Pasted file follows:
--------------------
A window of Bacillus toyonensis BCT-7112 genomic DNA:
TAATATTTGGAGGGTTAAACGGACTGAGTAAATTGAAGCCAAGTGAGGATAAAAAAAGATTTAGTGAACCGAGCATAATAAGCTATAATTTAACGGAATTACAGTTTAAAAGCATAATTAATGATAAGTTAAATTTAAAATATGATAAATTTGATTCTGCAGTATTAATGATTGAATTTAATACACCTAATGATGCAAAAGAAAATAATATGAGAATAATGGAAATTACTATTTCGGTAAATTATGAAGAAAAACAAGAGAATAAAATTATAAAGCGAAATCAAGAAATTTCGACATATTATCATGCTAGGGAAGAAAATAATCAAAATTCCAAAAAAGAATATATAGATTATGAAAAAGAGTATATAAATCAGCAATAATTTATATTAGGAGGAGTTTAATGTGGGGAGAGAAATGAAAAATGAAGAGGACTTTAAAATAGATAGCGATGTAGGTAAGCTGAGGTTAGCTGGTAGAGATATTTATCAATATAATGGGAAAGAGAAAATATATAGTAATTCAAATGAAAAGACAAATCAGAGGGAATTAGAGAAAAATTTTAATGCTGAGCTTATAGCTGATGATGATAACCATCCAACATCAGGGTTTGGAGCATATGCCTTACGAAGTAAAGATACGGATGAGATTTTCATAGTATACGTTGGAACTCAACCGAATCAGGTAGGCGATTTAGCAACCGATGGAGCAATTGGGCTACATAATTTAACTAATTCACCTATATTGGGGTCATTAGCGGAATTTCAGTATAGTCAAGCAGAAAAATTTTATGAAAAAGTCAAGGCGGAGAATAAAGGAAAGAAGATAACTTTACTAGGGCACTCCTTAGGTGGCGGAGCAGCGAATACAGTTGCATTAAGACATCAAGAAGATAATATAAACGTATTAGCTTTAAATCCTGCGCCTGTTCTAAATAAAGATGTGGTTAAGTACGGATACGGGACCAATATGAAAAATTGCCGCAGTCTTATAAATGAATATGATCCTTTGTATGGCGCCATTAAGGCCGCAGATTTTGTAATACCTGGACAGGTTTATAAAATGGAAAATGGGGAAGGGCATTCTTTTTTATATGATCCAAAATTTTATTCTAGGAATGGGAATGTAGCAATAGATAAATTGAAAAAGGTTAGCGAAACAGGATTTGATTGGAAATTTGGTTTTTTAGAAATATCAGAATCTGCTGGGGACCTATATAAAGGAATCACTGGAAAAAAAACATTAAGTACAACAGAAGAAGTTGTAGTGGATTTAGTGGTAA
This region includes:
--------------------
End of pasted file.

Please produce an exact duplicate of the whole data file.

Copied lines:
A window of Bacillus toyonensis BCT-7112 genomic DNA:
TAATATTTGGAGGGTTAAACGGACTGAGTAAATTGAAGCCAAGTGAGGATAAAAAAAGATTTAGTGAACCGAGCATAATAAGCTATAATTTAACGGAATTACAGTTTAAAAGCATAATTAATGATAAGTTAAATTTAAAATATGATAAATTTGATTCTGCAGTATTAATGATTGAATTTAATACACCTAATGATGCAAAAGAAAATAATATGAGAATAATGGAAATTACTATTTCGGTAAATTATGAAGAAAAACAAGAGAATAAAATTATAAAGCGAAATCAAGAAATTTCGACATATTATCATGCTAGGGAAGAAAATAATCAAAATTCCAAAAAAGAATATATAGATTATGAAAAAGAGTATATAAATCAGCAATAATTTATATTAGGAGGAGTTTAATGTGGGGAGAGAAATGAAAAATGAAGAGGACTTTAAAATAGATAGCGATGTAGGTAAGCTGAGGTTAGCTGGTAGAGATATTTATCAATATAATGGGAAAGAGAAAATATATAGTAATTCAAATGAAAAGACAAATCAGAGGGAATTAGAGAAAAATTTTAATGCTGAGCTTATAGCTGATGATGATAACCATCCAACATCAGGGTTTGGAGCATATGCCTTACGAAGTAAAGATACGGATGAGATTTTCATAGTATACGTTGGAACTCAACCGAATCAGGTAGGCGATTTAGCAACCGATGGAGCAATTGGGCTACATAATTTAACTAATTCACCTATATTGGGGTCATTAGCGGAATTTCAGTATAGTCAAGCAGAAAAATTTTATGAAAAAGTCAAGGCGGAGAATAAAGGAAAGAAGATAACTTTACTAGGGCACTCCTTAGGTGGCGGAGCAGCGAATACAGTTGCATTAAGACATCAAGAAGATAATATAAACGTATTAGCTTTAAATCCTGCGCCTGTTCTAAATAAAGATGTGGTTAAGTACGGATACGGGACCAATATGAAAAATTGCCGCAGTCTTATAAATGAATATGATCCTTTGTATGGCGCCATTAAGGCCGCAGATTTTGTAATACCTGGACAGGTTTATAAAATGGAAAATGGGGAAGGGCATTCTTTTTTATATGATCCAAAATTTTATTCTAGGAATGGGAATGTAGCAATAGATAAATTGAAAAAGGTTAGCGAAACAGGATTTGATTGGAAATTTGGTTTTTTAGAAATATCAGAATCTGCTGGGGACCTATATAAAGGAATCACTGGAAAAAAAACATTAAGTACAACAGAAGAAGTTGTAGTGGATTTAGTGGTAA
This region includes: